A well made pie is a thing of beauty. The pastry really does enhance the experience like with apple pie. I rarely eat them these days because the pastry makes it extremely calorific. I eat stew of course, just not pastry as a general rule.
Most of the shop ones will be shit. The same as the so-called Cornish pasties. They aren't difficult to make but they all skimp on one of the following: good quality fat in the pastry, meat content, viscosity of gravy and herbs/spices. Stay away from tin pies like Fray Bentos at all costs.
Pies taste like a thick stew in a pastry crust. The top will tend to be more crispy than the bottom, which will be of a wetter, more stodgy consistency. Many people like the contrast between the top and the bottom.
The beef/chicken pies tend to be more of a stew than the pork/game ones. The pork/game ones tend to be more densely packed and solid with a jelly that sets in a layer between the pie crust and the filling (for preservation).
Good sides to have depends on the pie. Beef goes with peas, seared tendersteam broccoli, carrots, mash, gravy (not ketchup/HP sauce!). Piccalilli and vinegary condiments like pickled eggs/walnuts go with pork pies. Redcurrant jelly with game. Trust your taste.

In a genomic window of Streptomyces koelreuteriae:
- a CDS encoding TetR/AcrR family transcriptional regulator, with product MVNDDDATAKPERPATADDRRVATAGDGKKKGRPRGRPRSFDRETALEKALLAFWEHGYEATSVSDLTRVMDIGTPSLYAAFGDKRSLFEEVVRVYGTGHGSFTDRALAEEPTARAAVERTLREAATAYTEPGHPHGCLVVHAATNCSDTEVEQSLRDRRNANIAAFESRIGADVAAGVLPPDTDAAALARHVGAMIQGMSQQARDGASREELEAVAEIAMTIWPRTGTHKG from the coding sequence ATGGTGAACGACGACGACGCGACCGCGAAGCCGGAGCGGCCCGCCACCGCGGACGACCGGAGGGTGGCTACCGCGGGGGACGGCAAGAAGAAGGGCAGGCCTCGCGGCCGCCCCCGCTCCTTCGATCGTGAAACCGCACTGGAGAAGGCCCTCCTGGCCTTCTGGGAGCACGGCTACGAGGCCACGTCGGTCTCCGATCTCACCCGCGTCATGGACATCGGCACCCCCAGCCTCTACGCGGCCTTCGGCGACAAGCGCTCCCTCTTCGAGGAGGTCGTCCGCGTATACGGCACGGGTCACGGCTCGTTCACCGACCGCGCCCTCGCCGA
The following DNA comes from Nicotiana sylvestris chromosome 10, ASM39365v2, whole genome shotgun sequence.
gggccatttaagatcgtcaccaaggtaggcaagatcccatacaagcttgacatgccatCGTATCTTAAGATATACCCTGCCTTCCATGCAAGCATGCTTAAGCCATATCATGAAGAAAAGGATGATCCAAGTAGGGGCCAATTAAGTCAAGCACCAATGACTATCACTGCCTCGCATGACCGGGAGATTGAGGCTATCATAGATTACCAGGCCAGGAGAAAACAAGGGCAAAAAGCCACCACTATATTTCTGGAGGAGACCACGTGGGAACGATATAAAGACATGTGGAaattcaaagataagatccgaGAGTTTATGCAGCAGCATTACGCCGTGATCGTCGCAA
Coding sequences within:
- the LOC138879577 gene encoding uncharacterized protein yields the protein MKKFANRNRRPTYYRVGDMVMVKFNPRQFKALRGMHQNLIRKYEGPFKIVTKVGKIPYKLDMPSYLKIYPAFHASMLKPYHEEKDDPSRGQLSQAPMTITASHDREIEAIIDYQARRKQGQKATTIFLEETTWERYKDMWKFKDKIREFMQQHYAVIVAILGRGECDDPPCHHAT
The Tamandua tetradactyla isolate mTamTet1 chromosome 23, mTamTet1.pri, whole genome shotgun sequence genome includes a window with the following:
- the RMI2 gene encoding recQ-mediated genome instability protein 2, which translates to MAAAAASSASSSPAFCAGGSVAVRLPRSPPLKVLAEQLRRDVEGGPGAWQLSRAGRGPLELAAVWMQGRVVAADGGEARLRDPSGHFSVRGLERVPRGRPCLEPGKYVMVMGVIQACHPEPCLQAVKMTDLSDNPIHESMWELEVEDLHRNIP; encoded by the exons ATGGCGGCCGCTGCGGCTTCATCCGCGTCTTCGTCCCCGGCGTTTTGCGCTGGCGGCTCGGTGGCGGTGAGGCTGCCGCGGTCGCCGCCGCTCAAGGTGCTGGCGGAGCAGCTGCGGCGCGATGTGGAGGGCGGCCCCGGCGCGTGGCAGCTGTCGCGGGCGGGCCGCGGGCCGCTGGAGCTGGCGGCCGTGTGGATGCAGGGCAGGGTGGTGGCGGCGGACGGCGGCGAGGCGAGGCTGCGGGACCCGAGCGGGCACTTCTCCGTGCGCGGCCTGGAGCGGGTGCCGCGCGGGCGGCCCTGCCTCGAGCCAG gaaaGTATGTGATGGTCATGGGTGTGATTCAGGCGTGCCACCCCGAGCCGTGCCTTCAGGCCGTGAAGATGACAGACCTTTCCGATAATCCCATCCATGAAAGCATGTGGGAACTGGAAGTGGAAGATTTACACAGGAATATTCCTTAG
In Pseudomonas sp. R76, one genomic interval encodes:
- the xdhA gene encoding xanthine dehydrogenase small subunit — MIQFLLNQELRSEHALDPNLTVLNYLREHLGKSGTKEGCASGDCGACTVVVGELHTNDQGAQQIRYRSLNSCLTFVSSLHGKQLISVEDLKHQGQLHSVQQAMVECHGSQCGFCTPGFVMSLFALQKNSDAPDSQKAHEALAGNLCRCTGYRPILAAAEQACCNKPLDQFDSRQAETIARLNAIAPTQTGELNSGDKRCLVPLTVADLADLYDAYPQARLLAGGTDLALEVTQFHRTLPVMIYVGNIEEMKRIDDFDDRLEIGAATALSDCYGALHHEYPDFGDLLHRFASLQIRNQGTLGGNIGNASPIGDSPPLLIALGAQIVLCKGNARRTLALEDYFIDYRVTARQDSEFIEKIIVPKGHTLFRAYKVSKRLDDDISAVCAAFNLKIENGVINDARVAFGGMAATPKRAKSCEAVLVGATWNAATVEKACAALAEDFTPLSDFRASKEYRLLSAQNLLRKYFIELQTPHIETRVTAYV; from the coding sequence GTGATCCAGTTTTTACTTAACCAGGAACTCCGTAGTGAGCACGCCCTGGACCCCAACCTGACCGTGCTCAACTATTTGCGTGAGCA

Beef/steak & kidney pies tend to be eaten at home as the main part of a meal or hand-held in a football stadium. The hand-held ones tend to be more viscous. The idea is that you need enough gravy so you don't have a dry eating experience but not so runny that it makes a mess when you try to eat it. Nowadays they give you a plastic tray and pour gravy on top of the pie as well. This makes it extra moist but you lose the flakiness of the top as it becomes more soggy. Some people like that.
Pork pies tend to be eaten cold at picnics. You cut a slice (not the whole pie in other words) and have it with whatever else you are having. Things like quiche, scotch eggs, small sandwiches, cold cuts, cheese like cheddar, jam tarts, fairy cakes etc.